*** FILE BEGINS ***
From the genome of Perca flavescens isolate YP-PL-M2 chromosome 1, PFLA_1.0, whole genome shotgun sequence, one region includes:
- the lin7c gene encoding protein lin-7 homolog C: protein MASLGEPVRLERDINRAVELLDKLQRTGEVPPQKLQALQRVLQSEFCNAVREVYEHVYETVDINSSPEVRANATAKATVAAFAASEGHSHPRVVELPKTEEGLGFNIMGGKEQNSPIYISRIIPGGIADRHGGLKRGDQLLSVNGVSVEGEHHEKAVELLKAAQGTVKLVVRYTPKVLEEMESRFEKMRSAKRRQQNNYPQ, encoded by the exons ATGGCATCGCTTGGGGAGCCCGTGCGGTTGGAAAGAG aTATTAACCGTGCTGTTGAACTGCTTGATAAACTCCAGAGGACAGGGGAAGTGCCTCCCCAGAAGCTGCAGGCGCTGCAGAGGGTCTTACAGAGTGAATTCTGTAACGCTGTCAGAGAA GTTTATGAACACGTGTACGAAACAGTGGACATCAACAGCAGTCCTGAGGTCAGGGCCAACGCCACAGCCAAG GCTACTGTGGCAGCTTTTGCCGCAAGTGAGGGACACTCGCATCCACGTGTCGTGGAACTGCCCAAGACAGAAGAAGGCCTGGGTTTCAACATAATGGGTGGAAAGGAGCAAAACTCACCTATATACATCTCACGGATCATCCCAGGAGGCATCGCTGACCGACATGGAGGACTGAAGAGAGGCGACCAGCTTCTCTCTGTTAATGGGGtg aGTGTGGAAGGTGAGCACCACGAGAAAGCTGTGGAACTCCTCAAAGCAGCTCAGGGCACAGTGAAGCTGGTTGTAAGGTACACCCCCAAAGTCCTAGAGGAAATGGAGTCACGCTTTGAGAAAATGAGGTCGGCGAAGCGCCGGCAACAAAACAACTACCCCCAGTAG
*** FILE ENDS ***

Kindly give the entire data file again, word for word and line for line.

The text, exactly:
From the genome of Perca flavescens isolate YP-PL-M2 chromosome 1, PFLA_1.0, whole genome shotgun sequence, one region includes:
- the lin7c gene encoding protein lin-7 homolog C: protein MASLGEPVRLERDINRAVELLDKLQRTGEVPPQKLQALQRVLQSEFCNAVREVYEHVYETVDINSSPEVRANATAKATVAAFAASEGHSHPRVVELPKTEEGLGFNIMGGKEQNSPIYISRIIPGGIADRHGGLKRGDQLLSVNGVSVEGEHHEKAVELLKAAQGTVKLVVRYTPKVLEEMESRFEKMRSAKRRQQNNYPQ, encoded by the exons ATGGCATCGCTTGGGGAGCCCGTGCGGTTGGAAAGAG aTATTAACCGTGCTGTTGAACTGCTTGATAAACTCCAGAGGACAGGGGAAGTGCCTCCCCAGAAGCTGCAGGCGCTGCAGAGGGTCTTACAGAGTGAATTCTGTAACGCTGTCAGAGAA GTTTATGAACACGTGTACGAAACAGTGGACATCAACAGCAGTCCTGAGGTCAGGGCCAACGCCACAGCCAAG GCTACTGTGGCAGCTTTTGCCGCAAGTGAGGGACACTCGCATCCACGTGTCGTGGAACTGCCCAAGACAGAAGAAGGCCTGGGTTTCAACATAATGGGTGGAAAGGAGCAAAACTCACCTATATACATCTCACGGATCATCCCAGGAGGCATCGCTGACCGACATGGAGGACTGAAGAGAGGCGACCAGCTTCTCTCTGTTAATGGGGtg aGTGTGGAAGGTGAGCACCACGAGAAAGCTGTGGAACTCCTCAAAGCAGCTCAGGGCACAGTGAAGCTGGTTGTAAGGTACACCCCCAAAGTCCTAGAGGAAATGGAGTCACGCTTTGAGAAAATGAGGTCGGCGAAGCGCCGGCAACAAAACAACTACCCCCAGTAG